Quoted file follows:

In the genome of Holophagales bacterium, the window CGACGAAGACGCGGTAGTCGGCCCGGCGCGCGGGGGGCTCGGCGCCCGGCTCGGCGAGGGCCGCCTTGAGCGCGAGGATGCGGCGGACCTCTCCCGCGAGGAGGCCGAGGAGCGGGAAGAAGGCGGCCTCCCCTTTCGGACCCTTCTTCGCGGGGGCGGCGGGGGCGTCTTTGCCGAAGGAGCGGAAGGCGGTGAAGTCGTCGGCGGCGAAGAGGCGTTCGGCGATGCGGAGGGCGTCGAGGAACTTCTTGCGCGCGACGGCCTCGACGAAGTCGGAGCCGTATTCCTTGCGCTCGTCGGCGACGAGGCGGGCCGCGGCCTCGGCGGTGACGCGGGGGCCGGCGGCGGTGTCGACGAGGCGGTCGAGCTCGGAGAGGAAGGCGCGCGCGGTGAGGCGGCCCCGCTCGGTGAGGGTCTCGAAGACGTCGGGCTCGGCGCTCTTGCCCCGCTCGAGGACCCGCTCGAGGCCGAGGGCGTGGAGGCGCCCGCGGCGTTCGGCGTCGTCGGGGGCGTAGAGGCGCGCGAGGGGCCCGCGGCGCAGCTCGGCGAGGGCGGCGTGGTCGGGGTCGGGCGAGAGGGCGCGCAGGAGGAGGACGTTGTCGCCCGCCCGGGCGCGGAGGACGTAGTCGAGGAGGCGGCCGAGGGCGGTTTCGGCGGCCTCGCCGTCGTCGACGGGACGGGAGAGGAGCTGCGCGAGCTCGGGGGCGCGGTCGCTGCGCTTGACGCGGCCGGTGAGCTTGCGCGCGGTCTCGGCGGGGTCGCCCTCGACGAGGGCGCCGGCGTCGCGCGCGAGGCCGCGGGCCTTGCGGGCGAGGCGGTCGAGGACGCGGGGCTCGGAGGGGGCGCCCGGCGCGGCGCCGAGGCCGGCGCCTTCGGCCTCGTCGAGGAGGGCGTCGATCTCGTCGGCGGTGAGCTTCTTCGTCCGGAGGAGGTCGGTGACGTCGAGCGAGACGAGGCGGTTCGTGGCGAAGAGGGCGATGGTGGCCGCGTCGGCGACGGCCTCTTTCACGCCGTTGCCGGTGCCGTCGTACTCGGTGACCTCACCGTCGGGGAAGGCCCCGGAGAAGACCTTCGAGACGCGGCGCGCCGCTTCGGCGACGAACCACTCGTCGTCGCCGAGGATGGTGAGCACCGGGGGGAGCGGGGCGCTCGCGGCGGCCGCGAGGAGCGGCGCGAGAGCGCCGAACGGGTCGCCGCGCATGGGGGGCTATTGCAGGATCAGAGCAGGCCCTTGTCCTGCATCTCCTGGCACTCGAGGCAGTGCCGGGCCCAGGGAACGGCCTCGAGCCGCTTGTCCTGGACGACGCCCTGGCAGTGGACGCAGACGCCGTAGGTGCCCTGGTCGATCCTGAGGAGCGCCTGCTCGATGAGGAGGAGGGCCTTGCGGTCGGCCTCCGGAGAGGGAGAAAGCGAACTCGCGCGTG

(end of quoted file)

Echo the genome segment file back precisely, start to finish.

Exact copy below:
In the genome of Holophagales bacterium, the window CGACGAAGACGCGGTAGTCGGCCCGGCGCGCGGGGGGCTCGGCGCCCGGCTCGGCGAGGGCCGCCTTGAGCGCGAGGATGCGGCGGACCTCTCCCGCGAGGAGGCCGAGGAGCGGGAAGAAGGCGGCCTCCCCTTTCGGACCCTTCTTCGCGGGGGCGGCGGGGGCGTCTTTGCCGAAGGAGCGGAAGGCGGTGAAGTCGTCGGCGGCGAAGAGGCGTTCGGCGATGCGGAGGGCGTCGAGGAACTTCTTGCGCGCGACGGCCTCGACGAAGTCGGAGCCGTATTCCTTGCGCTCGTCGGCGACGAGGCGGGCCGCGGCCTCGGCGGTGACGCGGGGGCCGGCGGCGGTGTCGACGAGGCGGTCGAGCTCGGAGAGGAAGGCGCGCGCGGTGAGGCGGCCCCGCTCGGTGAGGGTCTCGAAGACGTCGGGCTCGGCGCTCTTGCCCCGCTCGAGGACCCGCTCGAGGCCGAGGGCGTGGAGGCGCCCGCGGCGTTCGGCGTCGTCGGGGGCGTAGAGGCGCGCGAGGGGCCCGCGGCGCAGCTCGGCGAGGGCGGCGTGGTCGGGGTCGGGCGAGAGGGCGCGCAGGAGGAGGACGTTGTCGCCCGCCCGGGCGCGGAGGACGTAGTCGAGGAGGCGGCCGAGGGCGGTTTCGGCGGCCTCGCCGTCGTCGACGGGACGGGAGAGGAGCTGCGCGAGCTCGGGGGCGCGGTCGCTGCGCTTGACGCGGCCGGTGAGCTTGCGCGCGGTCTCGGCGGGGTCGCCCTCGACGAGGGCGCCGGCGTCGCGCGCGAGGCCGCGGGCCTTGCGGGCGAGGCGGTCGAGGACGCGGGGCTCGGAGGGGGCGCCCGGCGCGGCGCCGAGGCCGGCGCCTTCGGCCTCGTCGAGGAGGGCGTCGATCTCGTCGGCGGTGAGCTTCTTCGTCCGGAGGAGGTCGGTGACGTCGAGCGAGACGAGGCGGTTCGTGGCGAAGAGGGCGATGGTGGCCGCGTCGGCGACGGCCTCTTTCACGCCGTTGCCGGTGCCGTCGTACTCGGTGACCTCACCGTCGGGGAAGGCCCCGGAGAAGACCTTCGAGACGCGGCGCGCCGCTTCGGCGACGAACCACTCGTCGTCGCCGAGGATGGTGAGCACCGGGGGGAGCGGGGCGCTCGCGGCGGCCGCGAGGAGCGGCGCGAGAGCGCCGAACGGGTCGCCGCGCATGGGGGGCTATTGCAGGATCAGAGCAGGCCCTTGTCCTGCATCTCCTGGCACTCGAGGCAGTGCCGGGCCCAGGGAACGGCCTCGAGCCGCTTGTCCTGGACGACGCCCTGGCAGTGGACGCAGACGCCGTAGGTGCCCTGGTCGATCCTGAGGAGCGCCTGCTCGATGAGGAGGAGGGCCTTGCGGTCGGCCTCCGGAGAGGGAGAAAGCGAACTCGCGCGTG